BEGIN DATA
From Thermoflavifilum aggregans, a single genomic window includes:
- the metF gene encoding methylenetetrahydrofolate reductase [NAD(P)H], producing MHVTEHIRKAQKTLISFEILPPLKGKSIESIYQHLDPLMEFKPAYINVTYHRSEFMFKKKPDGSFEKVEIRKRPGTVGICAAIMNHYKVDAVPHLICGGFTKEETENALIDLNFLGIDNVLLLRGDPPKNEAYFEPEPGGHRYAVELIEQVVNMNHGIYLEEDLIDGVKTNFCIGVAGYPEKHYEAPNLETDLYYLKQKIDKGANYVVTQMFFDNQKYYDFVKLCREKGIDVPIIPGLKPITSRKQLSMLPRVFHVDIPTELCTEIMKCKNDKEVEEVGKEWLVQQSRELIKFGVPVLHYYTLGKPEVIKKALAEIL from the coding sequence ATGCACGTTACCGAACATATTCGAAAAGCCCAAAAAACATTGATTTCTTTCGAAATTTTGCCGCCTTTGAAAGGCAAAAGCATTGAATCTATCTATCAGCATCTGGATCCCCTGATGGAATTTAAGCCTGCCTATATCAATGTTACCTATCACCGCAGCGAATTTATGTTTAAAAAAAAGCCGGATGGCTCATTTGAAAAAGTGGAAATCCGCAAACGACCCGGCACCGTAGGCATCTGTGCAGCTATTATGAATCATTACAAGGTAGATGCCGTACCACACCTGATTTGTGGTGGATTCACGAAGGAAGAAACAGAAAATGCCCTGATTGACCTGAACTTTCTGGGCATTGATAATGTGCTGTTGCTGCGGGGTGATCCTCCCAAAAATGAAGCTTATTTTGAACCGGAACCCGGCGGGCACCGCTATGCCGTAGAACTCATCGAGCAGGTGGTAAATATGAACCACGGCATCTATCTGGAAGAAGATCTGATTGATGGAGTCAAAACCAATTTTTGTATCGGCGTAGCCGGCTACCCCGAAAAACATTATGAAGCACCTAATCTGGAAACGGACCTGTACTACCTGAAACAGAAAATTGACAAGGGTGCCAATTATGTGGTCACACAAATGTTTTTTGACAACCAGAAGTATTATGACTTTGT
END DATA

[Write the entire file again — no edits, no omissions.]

From Thermoflavifilum aggregans, a single genomic window includes:
- the metF gene encoding methylenetetrahydrofolate reductase [NAD(P)H], producing MHVTEHIRKAQKTLISFEILPPLKGKSIESIYQHLDPLMEFKPAYINVTYHRSEFMFKKKPDGSFEKVEIRKRPGTVGICAAIMNHYKVDAVPHLICGGFTKEETENALIDLNFLGIDNVLLLRGDPPKNEAYFEPEPGGHRYAVELIEQVVNMNHGIYLEEDLIDGVKTNFCIGVAGYPEKHYEAPNLETDLYYLKQKIDKGANYVVTQMFFDNQKYYDFVKLCREKGIDVPIIPGLKPITSRKQLSMLPRVFHVDIPTELCTEIMKCKNDKEVEEVGKEWLVQQSRELIKFGVPVLHYYTLGKPEVIKKALAEIL from the coding sequence ATGCACGTTACCGAACATATTCGAAAAGCCCAAAAAACATTGATTTCTTTCGAAATTTTGCCGCCTTTGAAAGGCAAAAGCATTGAATCTATCTATCAGCATCTGGATCCCCTGATGGAATTTAAGCCTGCCTATATCAATGTTACCTATCACCGCAGCGAATTTATGTTTAAAAAAAAGCCGGATGGCTCATTTGAAAAAGTGGAAATCCGCAAACGACCCGGCACCGTAGGCATCTGTGCAGCTATTATGAATCATTACAAGGTAGATGCCGTACCACACCTGATTTGTGGTGGATTCACGAAGGAAGAAACAGAAAATGCCCTGATTGACCTGAACTTTCTGGGCATTGATAATGTGCTGTTGCTGCGGGGTGATCCTCCCAAAAATGAAGCTTATTTTGAACCGGAACCCGGCGGGCACCGCTATGCCGTAGAACTCATCGAGCAGGTGGTAAATATGAACCACGGCATCTATCTGGAAGAAGATCTGATTGATGGAGTCAAAACCAATTTTTGTATCGGCGTAGCCGGCTACCCCGAAAAACATTATGAAGCACCTAATCTGGAAACGGACCTGTACTACCTGAAACAGAAAATTGACAAGGGTGCCAATTATGTGGTCACACAAATGTTTTTTGACAACCAGAAGTATTATGACTTTGT